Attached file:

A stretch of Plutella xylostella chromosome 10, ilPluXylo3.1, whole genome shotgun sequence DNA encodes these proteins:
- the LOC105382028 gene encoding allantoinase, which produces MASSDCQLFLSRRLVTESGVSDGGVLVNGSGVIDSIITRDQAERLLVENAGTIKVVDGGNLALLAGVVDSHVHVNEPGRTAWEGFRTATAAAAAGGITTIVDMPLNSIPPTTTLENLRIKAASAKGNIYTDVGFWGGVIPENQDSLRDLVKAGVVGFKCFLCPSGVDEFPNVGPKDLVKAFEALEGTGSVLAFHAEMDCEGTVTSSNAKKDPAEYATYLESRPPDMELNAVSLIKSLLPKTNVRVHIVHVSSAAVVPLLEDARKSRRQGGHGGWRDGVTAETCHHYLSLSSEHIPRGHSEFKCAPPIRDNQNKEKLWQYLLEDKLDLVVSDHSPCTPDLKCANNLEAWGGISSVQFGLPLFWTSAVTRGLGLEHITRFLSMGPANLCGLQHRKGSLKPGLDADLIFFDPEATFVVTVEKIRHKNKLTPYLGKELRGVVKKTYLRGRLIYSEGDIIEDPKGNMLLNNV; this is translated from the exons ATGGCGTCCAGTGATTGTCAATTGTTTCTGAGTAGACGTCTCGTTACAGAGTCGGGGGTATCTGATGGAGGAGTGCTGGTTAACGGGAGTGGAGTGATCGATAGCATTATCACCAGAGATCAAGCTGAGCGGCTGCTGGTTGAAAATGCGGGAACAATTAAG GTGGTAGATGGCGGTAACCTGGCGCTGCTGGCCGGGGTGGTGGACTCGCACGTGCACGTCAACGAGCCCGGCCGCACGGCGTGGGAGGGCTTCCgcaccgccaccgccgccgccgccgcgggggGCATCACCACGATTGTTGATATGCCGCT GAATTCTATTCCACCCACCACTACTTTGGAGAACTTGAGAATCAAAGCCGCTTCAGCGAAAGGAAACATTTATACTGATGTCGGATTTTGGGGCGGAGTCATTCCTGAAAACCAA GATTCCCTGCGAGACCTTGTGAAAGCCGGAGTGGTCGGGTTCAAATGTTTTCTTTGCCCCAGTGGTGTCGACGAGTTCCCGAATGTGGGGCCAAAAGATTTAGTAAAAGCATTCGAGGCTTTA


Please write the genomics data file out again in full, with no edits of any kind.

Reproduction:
A stretch of Plutella xylostella chromosome 10, ilPluXylo3.1, whole genome shotgun sequence DNA encodes these proteins:
- the LOC105382028 gene encoding allantoinase, which produces MASSDCQLFLSRRLVTESGVSDGGVLVNGSGVIDSIITRDQAERLLVENAGTIKVVDGGNLALLAGVVDSHVHVNEPGRTAWEGFRTATAAAAAGGITTIVDMPLNSIPPTTTLENLRIKAASAKGNIYTDVGFWGGVIPENQDSLRDLVKAGVVGFKCFLCPSGVDEFPNVGPKDLVKAFEALEGTGSVLAFHAEMDCEGTVTSSNAKKDPAEYATYLESRPPDMELNAVSLIKSLLPKTNVRVHIVHVSSAAVVPLLEDARKSRRQGGHGGWRDGVTAETCHHYLSLSSEHIPRGHSEFKCAPPIRDNQNKEKLWQYLLEDKLDLVVSDHSPCTPDLKCANNLEAWGGISSVQFGLPLFWTSAVTRGLGLEHITRFLSMGPANLCGLQHRKGSLKPGLDADLIFFDPEATFVVTVEKIRHKNKLTPYLGKELRGVVKKTYLRGRLIYSEGDIIEDPKGNMLLNNV; this is translated from the exons ATGGCGTCCAGTGATTGTCAATTGTTTCTGAGTAGACGTCTCGTTACAGAGTCGGGGGTATCTGATGGAGGAGTGCTGGTTAACGGGAGTGGAGTGATCGATAGCATTATCACCAGAGATCAAGCTGAGCGGCTGCTGGTTGAAAATGCGGGAACAATTAAG GTGGTAGATGGCGGTAACCTGGCGCTGCTGGCCGGGGTGGTGGACTCGCACGTGCACGTCAACGAGCCCGGCCGCACGGCGTGGGAGGGCTTCCgcaccgccaccgccgccgccgccgcgggggGCATCACCACGATTGTTGATATGCCGCT GAATTCTATTCCACCCACCACTACTTTGGAGAACTTGAGAATCAAAGCCGCTTCAGCGAAAGGAAACATTTATACTGATGTCGGATTTTGGGGCGGAGTCATTCCTGAAAACCAA GATTCCCTGCGAGACCTTGTGAAAGCCGGAGTGGTCGGGTTCAAATGTTTTCTTTGCCCCAGTGGTGTCGACGAGTTCCCGAATGTGGGGCCAAAAGATTTAGTAAAAGCATTCGAGGCTTTA